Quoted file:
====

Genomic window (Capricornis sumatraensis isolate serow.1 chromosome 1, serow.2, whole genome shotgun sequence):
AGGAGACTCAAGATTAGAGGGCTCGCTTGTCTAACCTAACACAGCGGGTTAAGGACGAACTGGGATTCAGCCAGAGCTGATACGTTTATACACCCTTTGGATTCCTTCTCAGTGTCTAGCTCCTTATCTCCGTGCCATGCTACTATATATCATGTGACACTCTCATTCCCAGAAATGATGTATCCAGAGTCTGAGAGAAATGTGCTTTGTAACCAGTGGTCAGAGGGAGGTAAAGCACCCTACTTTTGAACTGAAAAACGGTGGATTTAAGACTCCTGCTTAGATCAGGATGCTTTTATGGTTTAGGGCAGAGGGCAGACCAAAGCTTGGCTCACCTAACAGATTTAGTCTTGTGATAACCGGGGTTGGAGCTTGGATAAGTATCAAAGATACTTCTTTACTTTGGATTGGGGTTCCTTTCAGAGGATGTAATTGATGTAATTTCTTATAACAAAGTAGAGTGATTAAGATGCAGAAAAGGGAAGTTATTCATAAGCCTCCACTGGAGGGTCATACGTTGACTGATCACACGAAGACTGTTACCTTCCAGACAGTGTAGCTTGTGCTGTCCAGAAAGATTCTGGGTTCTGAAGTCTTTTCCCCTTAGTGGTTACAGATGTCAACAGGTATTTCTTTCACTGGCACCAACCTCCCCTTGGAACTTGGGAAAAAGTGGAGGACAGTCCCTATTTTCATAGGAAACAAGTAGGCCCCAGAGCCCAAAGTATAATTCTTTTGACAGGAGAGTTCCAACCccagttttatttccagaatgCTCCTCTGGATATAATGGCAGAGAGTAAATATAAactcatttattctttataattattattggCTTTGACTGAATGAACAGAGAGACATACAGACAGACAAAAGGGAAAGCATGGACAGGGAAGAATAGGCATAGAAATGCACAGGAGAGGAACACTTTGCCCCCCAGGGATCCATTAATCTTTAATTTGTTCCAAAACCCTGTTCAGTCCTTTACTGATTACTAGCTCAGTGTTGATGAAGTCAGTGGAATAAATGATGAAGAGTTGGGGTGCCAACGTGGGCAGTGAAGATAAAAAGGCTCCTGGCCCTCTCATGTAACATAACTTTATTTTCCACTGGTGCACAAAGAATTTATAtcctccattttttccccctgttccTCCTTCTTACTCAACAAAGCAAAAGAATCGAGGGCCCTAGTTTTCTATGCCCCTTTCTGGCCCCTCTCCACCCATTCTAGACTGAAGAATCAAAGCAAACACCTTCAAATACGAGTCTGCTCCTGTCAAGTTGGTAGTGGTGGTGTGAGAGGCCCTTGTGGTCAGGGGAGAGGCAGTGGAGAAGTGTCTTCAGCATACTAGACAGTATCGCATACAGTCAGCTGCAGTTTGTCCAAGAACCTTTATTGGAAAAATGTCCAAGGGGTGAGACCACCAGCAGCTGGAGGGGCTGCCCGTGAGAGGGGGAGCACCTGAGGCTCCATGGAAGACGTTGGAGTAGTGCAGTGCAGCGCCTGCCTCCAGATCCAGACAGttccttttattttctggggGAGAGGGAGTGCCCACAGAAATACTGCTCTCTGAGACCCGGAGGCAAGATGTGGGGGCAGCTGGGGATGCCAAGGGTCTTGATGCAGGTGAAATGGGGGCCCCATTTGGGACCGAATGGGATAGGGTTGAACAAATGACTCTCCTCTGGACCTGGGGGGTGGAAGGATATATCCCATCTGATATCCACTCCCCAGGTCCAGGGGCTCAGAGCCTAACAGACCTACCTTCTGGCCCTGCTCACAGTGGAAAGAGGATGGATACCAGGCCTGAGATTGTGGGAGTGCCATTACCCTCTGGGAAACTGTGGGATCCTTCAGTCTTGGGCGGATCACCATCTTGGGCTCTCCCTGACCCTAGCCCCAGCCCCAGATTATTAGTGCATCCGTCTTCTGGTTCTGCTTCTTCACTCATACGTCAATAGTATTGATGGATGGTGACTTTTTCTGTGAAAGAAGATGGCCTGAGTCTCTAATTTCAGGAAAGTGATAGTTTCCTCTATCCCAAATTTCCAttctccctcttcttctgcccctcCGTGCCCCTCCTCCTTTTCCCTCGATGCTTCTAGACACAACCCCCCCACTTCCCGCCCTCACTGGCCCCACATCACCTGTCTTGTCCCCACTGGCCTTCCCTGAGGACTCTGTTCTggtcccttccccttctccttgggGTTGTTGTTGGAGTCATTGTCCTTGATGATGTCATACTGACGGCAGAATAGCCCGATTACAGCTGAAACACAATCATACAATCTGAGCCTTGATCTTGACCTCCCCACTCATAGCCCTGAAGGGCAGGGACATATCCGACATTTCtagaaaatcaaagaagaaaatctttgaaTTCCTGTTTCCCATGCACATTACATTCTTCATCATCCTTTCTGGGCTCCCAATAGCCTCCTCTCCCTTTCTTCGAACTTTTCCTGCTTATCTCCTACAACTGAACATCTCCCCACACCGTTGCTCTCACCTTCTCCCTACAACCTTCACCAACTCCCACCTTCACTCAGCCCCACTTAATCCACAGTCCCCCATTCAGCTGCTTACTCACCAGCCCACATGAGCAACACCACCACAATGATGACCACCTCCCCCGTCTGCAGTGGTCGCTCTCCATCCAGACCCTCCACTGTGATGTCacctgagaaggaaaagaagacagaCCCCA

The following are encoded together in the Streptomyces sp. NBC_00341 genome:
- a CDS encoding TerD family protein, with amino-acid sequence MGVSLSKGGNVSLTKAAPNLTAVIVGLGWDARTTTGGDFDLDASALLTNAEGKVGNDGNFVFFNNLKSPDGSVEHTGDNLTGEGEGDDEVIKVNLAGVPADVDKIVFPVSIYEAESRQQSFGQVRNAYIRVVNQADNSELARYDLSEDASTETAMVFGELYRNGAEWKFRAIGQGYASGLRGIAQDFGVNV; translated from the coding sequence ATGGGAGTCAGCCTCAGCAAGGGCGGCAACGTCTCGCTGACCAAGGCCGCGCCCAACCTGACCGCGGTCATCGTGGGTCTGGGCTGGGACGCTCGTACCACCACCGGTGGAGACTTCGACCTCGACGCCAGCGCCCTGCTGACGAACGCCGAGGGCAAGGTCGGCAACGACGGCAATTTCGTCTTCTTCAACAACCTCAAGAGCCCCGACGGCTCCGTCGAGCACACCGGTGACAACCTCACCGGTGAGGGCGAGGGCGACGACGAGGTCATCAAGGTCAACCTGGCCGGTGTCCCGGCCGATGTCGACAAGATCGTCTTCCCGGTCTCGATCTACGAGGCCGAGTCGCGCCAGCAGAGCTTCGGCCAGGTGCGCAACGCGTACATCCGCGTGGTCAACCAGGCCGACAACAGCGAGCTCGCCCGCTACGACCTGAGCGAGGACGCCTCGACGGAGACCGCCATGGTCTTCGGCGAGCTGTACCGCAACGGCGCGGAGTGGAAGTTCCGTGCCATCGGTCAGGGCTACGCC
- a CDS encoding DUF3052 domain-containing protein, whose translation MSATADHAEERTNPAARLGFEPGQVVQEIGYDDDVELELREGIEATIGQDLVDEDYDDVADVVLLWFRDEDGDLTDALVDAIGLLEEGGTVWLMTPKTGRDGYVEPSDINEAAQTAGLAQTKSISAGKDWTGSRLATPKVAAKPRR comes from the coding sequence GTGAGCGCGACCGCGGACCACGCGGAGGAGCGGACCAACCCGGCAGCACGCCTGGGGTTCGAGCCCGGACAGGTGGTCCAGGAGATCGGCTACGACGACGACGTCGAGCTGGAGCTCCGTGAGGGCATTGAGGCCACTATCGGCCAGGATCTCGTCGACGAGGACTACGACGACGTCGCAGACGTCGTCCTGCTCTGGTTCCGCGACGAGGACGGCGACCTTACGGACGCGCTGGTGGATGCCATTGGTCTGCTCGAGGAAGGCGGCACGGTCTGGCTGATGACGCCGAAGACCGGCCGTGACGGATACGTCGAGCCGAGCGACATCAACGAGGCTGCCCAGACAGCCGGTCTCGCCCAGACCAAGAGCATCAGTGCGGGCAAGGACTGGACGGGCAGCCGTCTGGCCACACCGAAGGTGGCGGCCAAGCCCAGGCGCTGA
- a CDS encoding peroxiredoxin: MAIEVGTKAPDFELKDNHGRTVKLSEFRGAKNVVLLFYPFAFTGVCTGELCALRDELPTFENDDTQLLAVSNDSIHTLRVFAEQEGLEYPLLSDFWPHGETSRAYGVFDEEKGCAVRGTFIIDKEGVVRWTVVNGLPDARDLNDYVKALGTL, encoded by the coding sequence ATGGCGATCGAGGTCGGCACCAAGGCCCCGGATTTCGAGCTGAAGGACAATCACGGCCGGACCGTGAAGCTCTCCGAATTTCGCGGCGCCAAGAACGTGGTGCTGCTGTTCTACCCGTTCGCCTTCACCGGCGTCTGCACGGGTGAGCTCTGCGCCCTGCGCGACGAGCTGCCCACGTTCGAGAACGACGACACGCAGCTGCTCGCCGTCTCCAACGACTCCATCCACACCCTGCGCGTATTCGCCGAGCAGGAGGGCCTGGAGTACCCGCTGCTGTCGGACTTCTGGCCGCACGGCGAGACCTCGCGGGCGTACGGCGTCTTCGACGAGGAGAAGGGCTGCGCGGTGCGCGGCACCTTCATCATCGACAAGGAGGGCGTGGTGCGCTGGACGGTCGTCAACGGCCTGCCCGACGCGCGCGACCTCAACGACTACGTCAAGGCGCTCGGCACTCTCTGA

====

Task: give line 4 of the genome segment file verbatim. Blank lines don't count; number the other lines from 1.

- a CDS encoding TerD family protein, with amino-acid sequence MGVSLSKGGNVSLTKAAPNLTAVIVGLGWDARTTTGGDFDLDASALLTNAEGKVGNDGNFVFFNNLKSPDGSVEHTGDNLTGEGEGDDEVIKVNLAGVPADVDKIVFPVSIYEAESRQQSFGQVRNAYIRVVNQADNSELARYDLSEDASTETAMVFGELYRNGAEWKFRAIGQGYASGLRGIAQDFGVNV; translated from the coding sequence ATGGGAGTCAGCCTCAGCAAGGGCGGCAACGTCTCGCTGACCAAGGCCGCGCCCAACCTGACCGCGGTCATCGTGGGTCTGGGCTGGGACGCTCGTACCACCACCGGTGGAGACTTCGACCTCGACGCCAGCGCCCTGCTGACGAACGCCGAGGGCAAGGTCGGCAACGACGGCAATTTCGTCTTCTTCAACAACCTCAAGAGCCCCGACGGCTCCGTCGAGCACACCGGTGACAACCTCACCGGTGAGGGCGAGGGCGACGACGAGGTCATCAAGGTCAACCTGGCCGGTGTCCCGGCCGATGTCGACAAGATCGTCTTCCCGGTCTCGATCTACGAGGCCGAGTCGCGCCAGCAGAGCTTCGGCCAGGTGCGCAACGCGTACATCCGCGTGGTCAACCAGGCCGACAACAGCGAGCTCGCCCGCTACGACCTGAGCGAGGACGCCTCGACGGAGACCGCCATGGTCTTCGGCGAGCTGTACCGCAACGGCGCGGAGTGGAAGTTCCGTGCCATCGGTCAGGGCTACGCC